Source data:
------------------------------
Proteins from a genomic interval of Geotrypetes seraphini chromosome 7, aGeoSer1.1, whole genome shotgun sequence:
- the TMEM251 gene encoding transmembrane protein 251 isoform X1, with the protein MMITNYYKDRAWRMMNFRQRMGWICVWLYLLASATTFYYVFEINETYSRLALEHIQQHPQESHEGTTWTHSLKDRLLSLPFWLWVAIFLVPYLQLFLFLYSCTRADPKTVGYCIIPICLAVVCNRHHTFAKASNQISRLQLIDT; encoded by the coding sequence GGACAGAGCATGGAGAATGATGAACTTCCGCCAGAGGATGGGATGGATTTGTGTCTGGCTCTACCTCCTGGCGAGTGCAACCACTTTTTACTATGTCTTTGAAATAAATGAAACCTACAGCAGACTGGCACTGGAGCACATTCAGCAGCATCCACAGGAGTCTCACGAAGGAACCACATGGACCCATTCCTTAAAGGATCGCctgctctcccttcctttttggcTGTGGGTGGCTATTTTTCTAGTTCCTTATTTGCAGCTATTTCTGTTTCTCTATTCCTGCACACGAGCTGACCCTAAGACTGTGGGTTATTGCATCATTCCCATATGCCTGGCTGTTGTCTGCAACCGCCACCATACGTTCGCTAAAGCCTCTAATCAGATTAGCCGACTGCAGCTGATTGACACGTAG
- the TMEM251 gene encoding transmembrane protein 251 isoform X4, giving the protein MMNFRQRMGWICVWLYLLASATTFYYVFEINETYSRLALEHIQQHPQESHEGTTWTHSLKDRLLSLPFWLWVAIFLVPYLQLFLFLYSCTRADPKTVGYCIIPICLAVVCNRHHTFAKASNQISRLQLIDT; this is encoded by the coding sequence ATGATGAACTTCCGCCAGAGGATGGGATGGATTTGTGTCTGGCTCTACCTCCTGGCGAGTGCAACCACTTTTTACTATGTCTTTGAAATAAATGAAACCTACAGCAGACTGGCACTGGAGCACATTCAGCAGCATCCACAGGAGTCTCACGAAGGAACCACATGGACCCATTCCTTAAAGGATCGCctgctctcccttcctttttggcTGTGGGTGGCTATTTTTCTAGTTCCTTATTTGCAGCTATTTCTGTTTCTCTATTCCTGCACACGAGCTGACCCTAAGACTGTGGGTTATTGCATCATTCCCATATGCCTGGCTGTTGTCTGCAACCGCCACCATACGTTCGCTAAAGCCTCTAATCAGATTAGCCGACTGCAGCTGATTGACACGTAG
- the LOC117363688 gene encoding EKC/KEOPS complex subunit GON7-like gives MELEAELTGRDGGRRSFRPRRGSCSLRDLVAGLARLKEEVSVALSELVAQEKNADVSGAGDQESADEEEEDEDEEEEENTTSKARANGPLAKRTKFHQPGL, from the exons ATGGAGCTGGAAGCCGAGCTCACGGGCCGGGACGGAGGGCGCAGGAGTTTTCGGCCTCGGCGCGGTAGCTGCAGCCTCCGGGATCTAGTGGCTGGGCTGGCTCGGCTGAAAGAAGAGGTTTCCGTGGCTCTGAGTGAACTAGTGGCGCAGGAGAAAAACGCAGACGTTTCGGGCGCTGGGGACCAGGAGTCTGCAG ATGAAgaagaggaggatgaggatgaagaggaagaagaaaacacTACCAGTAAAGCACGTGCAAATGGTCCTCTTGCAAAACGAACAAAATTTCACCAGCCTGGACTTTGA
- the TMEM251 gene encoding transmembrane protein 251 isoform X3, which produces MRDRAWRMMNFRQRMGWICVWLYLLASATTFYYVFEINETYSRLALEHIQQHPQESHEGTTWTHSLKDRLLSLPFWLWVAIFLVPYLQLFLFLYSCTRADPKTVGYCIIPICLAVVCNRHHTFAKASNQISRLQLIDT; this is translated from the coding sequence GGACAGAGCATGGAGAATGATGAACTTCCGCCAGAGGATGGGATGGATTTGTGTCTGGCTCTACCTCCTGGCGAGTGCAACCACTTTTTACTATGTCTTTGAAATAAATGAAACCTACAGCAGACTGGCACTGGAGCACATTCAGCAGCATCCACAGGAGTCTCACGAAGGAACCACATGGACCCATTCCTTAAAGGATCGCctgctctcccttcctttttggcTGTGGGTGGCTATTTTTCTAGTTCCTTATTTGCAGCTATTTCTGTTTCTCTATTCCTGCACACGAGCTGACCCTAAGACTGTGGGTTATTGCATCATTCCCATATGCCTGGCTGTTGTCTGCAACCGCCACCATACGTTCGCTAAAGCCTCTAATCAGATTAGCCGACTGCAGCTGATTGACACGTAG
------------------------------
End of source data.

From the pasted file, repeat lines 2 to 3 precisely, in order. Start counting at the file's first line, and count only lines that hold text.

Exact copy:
- the TMEM251 gene encoding transmembrane protein 251 isoform X1, with the protein MMITNYYKDRAWRMMNFRQRMGWICVWLYLLASATTFYYVFEINETYSRLALEHIQQHPQESHEGTTWTHSLKDRLLSLPFWLWVAIFLVPYLQLFLFLYSCTRADPKTVGYCIIPICLAVVCNRHHTFAKASNQISRLQLIDT; encoded by the coding sequence GGACAGAGCATGGAGAATGATGAACTTCCGCCAGAGGATGGGATGGATTTGTGTCTGGCTCTACCTCCTGGCGAGTGCAACCACTTTTTACTATGTCTTTGAAATAAATGAAACCTACAGCAGACTGGCACTGGAGCACATTCAGCAGCATCCACAGGAGTCTCACGAAGGAACCACATGGACCCATTCCTTAAAGGATCGCctgctctcccttcctttttggcTGTGGGTGGCTATTTTTCTAGTTCCTTATTTGCAGCTATTTCTGTTTCTCTATTCCTGCACACGAGCTGACCCTAAGACTGTGGGTTATTGCATCATTCCCATATGCCTGGCTGTTGTCTGCAACCGCCACCATACGTTCGCTAAAGCCTCTAATCAGATTAGCCGACTGCAGCTGATTGACACGTAG
- the TMEM251 gene encoding transmembrane protein 251 isoform X4, giving the protein MMNFRQRMGWICVWLYLLASATTFYYVFEINETYSRLALEHIQQHPQESHEGTTWTHSLKDRLLSLPFWLWVAIFLVPYLQLFLFLYSCTRADPKTVGYCIIPICLAVVCNRHHTFAKASNQISRLQLIDT; this is encoded by the coding sequence ATGATGAACTTCCGCCAGAGGATGGGATGGATTTGTGTCTGGCTCTACCTCCTGGCGAGTGCAACCACTTTTTACTATGTCTTTGAAATAAATGAAACCTACAGCAGACTGGCACTGGAGCACATTCAGCAGCATCCACAGGAGTCTCACGAAGGAACCACATGGACCCATTCCTTAAAGGATCGCctgctctcccttcctttttggcTGTGGGTGGCTATTTTTCTAGTTCCTTATTTGCAGCTATTTCTGTTTCTCTATTCCTGCACACGAGCTGACCCTAAGACTGTGGGTTATTGCATCATTCCCATATGCCTGGCTGTTGTCTGCAACCGCCACCATACGTTCGCTAAAGCCTCTAATCAGATTAGCCGACTGCAGCTGATTGACACGTAG